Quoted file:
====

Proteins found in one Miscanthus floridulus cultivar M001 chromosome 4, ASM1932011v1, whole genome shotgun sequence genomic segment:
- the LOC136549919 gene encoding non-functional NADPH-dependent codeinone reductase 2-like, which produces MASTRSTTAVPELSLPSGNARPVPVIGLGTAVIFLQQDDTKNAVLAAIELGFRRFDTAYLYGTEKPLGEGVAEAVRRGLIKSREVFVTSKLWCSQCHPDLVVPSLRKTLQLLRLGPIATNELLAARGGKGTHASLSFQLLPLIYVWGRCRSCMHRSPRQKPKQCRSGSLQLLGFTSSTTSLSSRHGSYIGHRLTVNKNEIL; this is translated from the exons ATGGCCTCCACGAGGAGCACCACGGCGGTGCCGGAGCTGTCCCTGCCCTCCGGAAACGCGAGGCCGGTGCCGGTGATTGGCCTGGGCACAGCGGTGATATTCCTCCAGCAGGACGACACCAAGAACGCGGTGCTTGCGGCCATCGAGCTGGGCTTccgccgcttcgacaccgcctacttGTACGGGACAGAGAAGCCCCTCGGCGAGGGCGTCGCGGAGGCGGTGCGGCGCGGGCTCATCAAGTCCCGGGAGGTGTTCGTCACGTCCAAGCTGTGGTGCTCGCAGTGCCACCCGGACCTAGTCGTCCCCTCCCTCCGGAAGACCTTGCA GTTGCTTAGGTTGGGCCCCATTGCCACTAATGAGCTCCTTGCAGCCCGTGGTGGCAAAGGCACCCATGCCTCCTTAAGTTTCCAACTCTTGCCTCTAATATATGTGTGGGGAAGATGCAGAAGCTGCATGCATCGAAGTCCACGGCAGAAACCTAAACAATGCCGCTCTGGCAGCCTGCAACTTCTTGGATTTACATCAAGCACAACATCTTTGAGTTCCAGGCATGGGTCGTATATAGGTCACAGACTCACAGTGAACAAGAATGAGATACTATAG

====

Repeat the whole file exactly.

Proteins found in one Miscanthus floridulus cultivar M001 chromosome 4, ASM1932011v1, whole genome shotgun sequence genomic segment:
- the LOC136549919 gene encoding non-functional NADPH-dependent codeinone reductase 2-like, which produces MASTRSTTAVPELSLPSGNARPVPVIGLGTAVIFLQQDDTKNAVLAAIELGFRRFDTAYLYGTEKPLGEGVAEAVRRGLIKSREVFVTSKLWCSQCHPDLVVPSLRKTLQLLRLGPIATNELLAARGGKGTHASLSFQLLPLIYVWGRCRSCMHRSPRQKPKQCRSGSLQLLGFTSSTTSLSSRHGSYIGHRLTVNKNEIL; this is translated from the exons ATGGCCTCCACGAGGAGCACCACGGCGGTGCCGGAGCTGTCCCTGCCCTCCGGAAACGCGAGGCCGGTGCCGGTGATTGGCCTGGGCACAGCGGTGATATTCCTCCAGCAGGACGACACCAAGAACGCGGTGCTTGCGGCCATCGAGCTGGGCTTccgccgcttcgacaccgcctacttGTACGGGACAGAGAAGCCCCTCGGCGAGGGCGTCGCGGAGGCGGTGCGGCGCGGGCTCATCAAGTCCCGGGAGGTGTTCGTCACGTCCAAGCTGTGGTGCTCGCAGTGCCACCCGGACCTAGTCGTCCCCTCCCTCCGGAAGACCTTGCA GTTGCTTAGGTTGGGCCCCATTGCCACTAATGAGCTCCTTGCAGCCCGTGGTGGCAAAGGCACCCATGCCTCCTTAAGTTTCCAACTCTTGCCTCTAATATATGTGTGGGGAAGATGCAGAAGCTGCATGCATCGAAGTCCACGGCAGAAACCTAAACAATGCCGCTCTGGCAGCCTGCAACTTCTTGGATTTACATCAAGCACAACATCTTTGAGTTCCAGGCATGGGTCGTATATAGGTCACAGACTCACAGTGAACAAGAATGAGATACTATAG